Locals constructing Earth Bricks (photo courtesy of Build up Nepal)

Even after the health post and school are built, the community can continue rebuilding other parts of the village. Build up Nepal makes sure to train locals in the whole production process to make sure they can function independently.

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AHI: One Day’s Training in Hiroshima

On September 30, members and trainees of the Asian Health Institute and ANT-Hiroshima participated in a training on social engagement that mainly took place in the Motomachi neighborhood of Hiroshima. Along with the more serious parts of the training, focused on immigration and integration, social work, and disaster relief, the day also involved playing games with students at Motomachi Elementary School and watching them perform a violin recital and a Chinese dragon dance.

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AHI participants try their hand at the Chinese dragon dance.

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AHI participants introduce themselves to Motomachi Elementary School students using a mix of Japanese and their native languages.

Toward the beginning of the day, the principal of Motomachi Elementary, Takashi Ninomiya, gave a lecture on the neighborhood’s and the school’s history, a history deeply intertwined with that of the city.

The Motomachi Apartments, originally built to house people who had lost their homes in the atomic bombing, are now home to a number of immigrants. In particular, some residents are Japanese “war orphans,” people who were forced to be left behind as babies in Japan’s colony in Manchuria at the end of World War II. Raised Chinese and unable to return to Japan until 1981, when Japan and China agreed to allow war orphans to return home, the returnees generally were left feeling rootless rather than receiving a warm welcome in their native land. Unable to speak Japanese and forced to work low-paying jobs, many returnees who settled in Hiroshima had to live in the publicly funded Motomachi Apartments. The move to Japan was hard on their children and grandchildren too, who also often questioned their identity. Many of these third-generation war orphans now attend Motomachi Elementary.

Principal Ninomiya shared that, when he first began working as a teacher at Motomachi Elementary 15 years ago, often the final insult hurled in a fight would be “Go back to China!” Chinese students don’t make up the only immigrant group at Motomachi Elementary; many of the AHI participants (and myself, the lone American) met students from their country of origin. In the past, the school rarely produced students who went on university, or even sometimes high school.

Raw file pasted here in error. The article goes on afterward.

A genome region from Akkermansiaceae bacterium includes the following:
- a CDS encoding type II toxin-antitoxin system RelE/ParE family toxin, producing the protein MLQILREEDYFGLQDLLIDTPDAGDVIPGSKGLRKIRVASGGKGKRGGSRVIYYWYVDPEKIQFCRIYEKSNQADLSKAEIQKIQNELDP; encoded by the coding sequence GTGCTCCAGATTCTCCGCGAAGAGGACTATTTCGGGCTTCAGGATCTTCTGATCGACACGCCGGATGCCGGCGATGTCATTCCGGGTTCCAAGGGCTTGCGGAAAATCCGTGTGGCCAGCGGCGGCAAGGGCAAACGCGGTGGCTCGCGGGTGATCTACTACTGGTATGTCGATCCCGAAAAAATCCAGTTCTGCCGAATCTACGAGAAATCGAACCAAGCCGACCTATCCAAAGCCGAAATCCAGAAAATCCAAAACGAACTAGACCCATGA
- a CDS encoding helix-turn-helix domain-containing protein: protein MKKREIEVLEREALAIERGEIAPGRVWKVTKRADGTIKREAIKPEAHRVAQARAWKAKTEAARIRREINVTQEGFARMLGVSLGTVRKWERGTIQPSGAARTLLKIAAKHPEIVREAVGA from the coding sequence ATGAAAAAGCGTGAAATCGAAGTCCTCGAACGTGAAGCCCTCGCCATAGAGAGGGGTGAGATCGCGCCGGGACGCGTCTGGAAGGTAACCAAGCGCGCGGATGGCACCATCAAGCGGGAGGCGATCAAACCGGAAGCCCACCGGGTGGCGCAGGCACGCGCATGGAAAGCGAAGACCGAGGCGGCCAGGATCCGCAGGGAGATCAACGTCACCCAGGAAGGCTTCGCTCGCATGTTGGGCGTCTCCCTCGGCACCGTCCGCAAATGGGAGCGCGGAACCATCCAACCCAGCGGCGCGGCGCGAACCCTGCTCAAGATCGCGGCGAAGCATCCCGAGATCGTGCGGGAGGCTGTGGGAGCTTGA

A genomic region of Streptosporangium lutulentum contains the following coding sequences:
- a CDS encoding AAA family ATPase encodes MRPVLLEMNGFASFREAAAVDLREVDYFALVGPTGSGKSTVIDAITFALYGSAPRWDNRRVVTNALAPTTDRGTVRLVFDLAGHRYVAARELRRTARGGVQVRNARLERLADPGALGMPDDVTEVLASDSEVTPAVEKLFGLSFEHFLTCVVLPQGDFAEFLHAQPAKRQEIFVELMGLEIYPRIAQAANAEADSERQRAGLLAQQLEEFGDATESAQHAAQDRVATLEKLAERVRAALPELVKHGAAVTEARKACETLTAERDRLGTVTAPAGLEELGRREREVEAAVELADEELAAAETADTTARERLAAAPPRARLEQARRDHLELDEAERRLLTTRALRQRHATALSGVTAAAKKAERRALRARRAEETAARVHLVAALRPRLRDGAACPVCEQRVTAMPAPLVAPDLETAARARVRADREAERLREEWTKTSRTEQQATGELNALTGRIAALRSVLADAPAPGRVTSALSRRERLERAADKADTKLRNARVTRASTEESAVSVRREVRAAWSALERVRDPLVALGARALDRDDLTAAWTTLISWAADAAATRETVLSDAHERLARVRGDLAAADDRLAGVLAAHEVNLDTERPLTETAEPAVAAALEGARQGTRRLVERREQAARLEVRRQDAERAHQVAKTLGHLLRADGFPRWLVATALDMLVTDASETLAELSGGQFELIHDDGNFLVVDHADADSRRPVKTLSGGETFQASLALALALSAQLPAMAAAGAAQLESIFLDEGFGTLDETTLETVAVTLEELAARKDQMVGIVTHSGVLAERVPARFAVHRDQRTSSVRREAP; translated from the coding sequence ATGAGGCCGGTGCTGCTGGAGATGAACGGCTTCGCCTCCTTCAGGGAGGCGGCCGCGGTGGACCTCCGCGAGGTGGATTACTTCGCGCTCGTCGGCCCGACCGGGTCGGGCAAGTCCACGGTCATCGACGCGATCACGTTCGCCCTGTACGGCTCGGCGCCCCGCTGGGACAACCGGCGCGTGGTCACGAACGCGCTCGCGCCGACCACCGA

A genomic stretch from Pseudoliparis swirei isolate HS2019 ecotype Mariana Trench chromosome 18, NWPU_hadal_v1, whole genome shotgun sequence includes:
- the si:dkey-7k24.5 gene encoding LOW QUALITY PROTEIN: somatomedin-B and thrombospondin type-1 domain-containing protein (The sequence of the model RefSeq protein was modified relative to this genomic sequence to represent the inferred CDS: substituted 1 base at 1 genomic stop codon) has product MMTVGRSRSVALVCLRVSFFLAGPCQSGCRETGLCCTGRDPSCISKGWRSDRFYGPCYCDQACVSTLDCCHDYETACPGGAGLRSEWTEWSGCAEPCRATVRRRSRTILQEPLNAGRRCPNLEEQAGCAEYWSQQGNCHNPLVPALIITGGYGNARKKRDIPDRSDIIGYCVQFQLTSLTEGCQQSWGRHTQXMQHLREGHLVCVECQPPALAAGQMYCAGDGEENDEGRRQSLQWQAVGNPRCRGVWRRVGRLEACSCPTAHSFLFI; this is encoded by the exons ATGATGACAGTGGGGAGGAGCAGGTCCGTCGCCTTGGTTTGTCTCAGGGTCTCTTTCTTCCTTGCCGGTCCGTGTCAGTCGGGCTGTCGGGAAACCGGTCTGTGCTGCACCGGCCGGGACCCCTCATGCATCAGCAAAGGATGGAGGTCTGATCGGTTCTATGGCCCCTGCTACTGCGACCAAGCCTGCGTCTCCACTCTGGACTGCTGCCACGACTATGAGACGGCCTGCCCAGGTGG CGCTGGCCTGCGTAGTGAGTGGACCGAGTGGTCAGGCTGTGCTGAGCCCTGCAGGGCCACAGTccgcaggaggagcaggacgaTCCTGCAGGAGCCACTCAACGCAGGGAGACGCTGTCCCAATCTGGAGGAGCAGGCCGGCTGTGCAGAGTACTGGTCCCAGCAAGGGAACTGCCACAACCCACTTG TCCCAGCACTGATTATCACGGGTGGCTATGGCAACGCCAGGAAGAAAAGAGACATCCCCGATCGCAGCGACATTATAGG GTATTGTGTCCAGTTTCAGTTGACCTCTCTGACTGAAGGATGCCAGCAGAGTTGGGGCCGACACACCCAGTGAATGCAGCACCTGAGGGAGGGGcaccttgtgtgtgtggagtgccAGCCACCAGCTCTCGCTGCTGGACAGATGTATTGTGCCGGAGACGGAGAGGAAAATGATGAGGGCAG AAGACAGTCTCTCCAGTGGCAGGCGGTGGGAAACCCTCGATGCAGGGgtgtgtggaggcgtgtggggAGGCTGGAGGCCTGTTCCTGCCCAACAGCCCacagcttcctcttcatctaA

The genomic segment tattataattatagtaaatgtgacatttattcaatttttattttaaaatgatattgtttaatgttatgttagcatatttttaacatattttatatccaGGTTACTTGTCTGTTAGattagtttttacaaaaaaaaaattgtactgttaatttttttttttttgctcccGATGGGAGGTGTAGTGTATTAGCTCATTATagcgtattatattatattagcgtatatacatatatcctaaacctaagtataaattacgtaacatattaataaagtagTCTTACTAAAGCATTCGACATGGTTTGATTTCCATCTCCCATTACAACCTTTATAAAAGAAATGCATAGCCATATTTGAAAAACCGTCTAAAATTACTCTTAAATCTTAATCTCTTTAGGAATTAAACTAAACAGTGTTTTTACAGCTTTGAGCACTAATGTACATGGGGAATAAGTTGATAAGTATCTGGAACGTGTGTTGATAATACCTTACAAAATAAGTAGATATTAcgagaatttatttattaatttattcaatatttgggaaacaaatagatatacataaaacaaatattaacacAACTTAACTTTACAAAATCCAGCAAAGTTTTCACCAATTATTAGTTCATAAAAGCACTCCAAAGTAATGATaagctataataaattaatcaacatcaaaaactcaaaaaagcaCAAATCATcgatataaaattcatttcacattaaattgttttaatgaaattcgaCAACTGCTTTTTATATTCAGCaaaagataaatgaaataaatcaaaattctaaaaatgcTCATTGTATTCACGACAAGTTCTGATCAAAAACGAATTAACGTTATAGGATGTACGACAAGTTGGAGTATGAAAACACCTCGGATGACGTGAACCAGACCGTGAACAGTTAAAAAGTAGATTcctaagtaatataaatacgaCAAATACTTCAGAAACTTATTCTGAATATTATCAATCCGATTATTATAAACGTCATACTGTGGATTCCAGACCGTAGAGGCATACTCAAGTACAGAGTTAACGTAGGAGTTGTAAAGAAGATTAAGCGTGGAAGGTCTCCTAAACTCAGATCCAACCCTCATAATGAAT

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Principal Ninomiya explains Motomachi Elementary’s educational philosophy.

However, times are changing. Principal Ninomiya said that because Hiroshima was often the port of departure for colonists heading to Manchuria, it is now Hiroshima’s duty to take care of the returnees and their families. The same spirit extents to all students at Motomachi Elementary. In recent years Motomachi Elementary’s dropout rate has dramatically improved, and the atmosphere is much more inclusive. The school makes sure students learning Japanese as a second language are brought up to speed through small-group tutoring and are integrated into the normal classroom environment. The teachers take care to communicate with one another about how their students are doing so that no one falls through the cracks. One AHI participant remarked that he was moved to see the inclusion of students with disabilities, along with students from all backgrounds.

Students and teachers also guided AHI participants through the school’s exhibit on an atomic-bombed hackberry tree that used to grow in the school grounds. The exhibit chronicled how students from Motomachi Elementary cared for the ailing tree, and, although it eventually died, the school later planted and cared for saplings from other A-bombed trees.

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AHI participants, Motomachi Elementary School staff, and ANT-Hiroshima staff in front of Motomachi Elementary.

In the afternoon, the AHI participants split into three groups. One group went to the Chūō Community Center to meet retired social worker Chikako Nakamoto, who is generally referred to simply as Bacchan (Granny), and her group of volunteers. Nakamoto-san and the other volunteers run Tabete Katarō Kai, a community meal that takes place every two weeks. The dinner has two goals: One, to feed local youths who don’t get enough to eat at home due to domestic violence or loss of amenities, and two, to introduce said youths to other members of the community, including people who have similarly troubled pasts. Nakamoto-san, who, during her tenure as a social worker, welcomed her cases and their friends into her Motomachi apartment and fed them at any time, still has a 24-hour-a-day open-door policy. Her philosophy is that someone is more likely to open up and less likely to resort to crime when well fed, and 30 years of experience have proved her right.

The AHI participants watched a short documentary, Granny Loves You: The Probation Officer’s Tale, that chronicled the last few years leading up to Nakamoto-san’s retirement. The film explored Nakamoto-san’s simple and effective way of relating to the boys assigned to her — feed them, don’t scold them. There was time for a question and answer session after watching the film, where participants expressed their gratitude to Nakamoto-san for sharing her story and asked her further questions about her activities.

Afterward, everyone headed to another room in the Community Center, where dinner preparations were already in progress. Participants spent time chatting while assisting Nakamoto-san and the other volunteers in making yakisoba, vegetable tempura, and oyakodon.